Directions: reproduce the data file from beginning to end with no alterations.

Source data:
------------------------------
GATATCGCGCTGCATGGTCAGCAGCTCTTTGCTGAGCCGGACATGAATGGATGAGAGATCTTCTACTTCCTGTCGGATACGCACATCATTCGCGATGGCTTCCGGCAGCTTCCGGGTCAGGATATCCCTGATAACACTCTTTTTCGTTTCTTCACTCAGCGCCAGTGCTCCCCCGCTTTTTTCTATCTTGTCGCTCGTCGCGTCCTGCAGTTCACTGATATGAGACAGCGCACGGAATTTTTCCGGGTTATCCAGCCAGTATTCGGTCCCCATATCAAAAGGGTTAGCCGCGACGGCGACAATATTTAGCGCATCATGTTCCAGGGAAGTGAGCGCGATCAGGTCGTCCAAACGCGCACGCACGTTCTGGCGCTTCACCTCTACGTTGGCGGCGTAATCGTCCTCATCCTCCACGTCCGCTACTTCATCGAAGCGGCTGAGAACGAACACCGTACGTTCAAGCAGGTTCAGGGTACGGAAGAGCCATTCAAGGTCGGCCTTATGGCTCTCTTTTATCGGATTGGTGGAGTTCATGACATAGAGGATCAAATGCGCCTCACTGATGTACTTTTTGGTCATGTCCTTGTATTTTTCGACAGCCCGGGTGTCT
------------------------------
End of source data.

GATATCGCGCTGCATGGTCAGCAGCTCTTTGCTGAGCCGGACATGAATGGATGAGAGATCTTCTACTTCCTGTCGGATACGCACATCATTCGCGATGGCTTCCGGCAGCTTCCGGGTCAGGATATCCCTGATAACACTCTTTTTCGTTTCTTCACTCAGCGCCAGTGCTCCCCCGCTTTTTTCTATCTTGTCGCTCGTCGCGTCCTGCAGTTCACTGATATGAGACAGCGCACGGAATTTTTCCGGGTTATCCAGCCAGTATTCGGTCCCCATATCAAAAGGGTTAGCCGCGACGGCGACAATATTTAGCGCATCATGTTCCAGGGAAGTGAGCGCGATCAGGTCGTCCAAACGCGCACGCACGTTCTGGCGCTTCACCTCTACGTTGGCGGCGTAATCGTCCTCATCCTCCACGTCCGCTACTTCATCGAAGCGGCTGAGAACGAACACCGTACGTTCAAGCAGGTTCAGGGTACGGAAGAGCCATTCAAGGTCGGCCTTATGGCTCTCTTTTATCGGATTGGTGGAGTTCATGACATAGAGGATCAAATGCGCCTCACTGATGTACTTTTTGGTCATGTCCTTGTATTTTTCGACAGCCCGGGTGTCT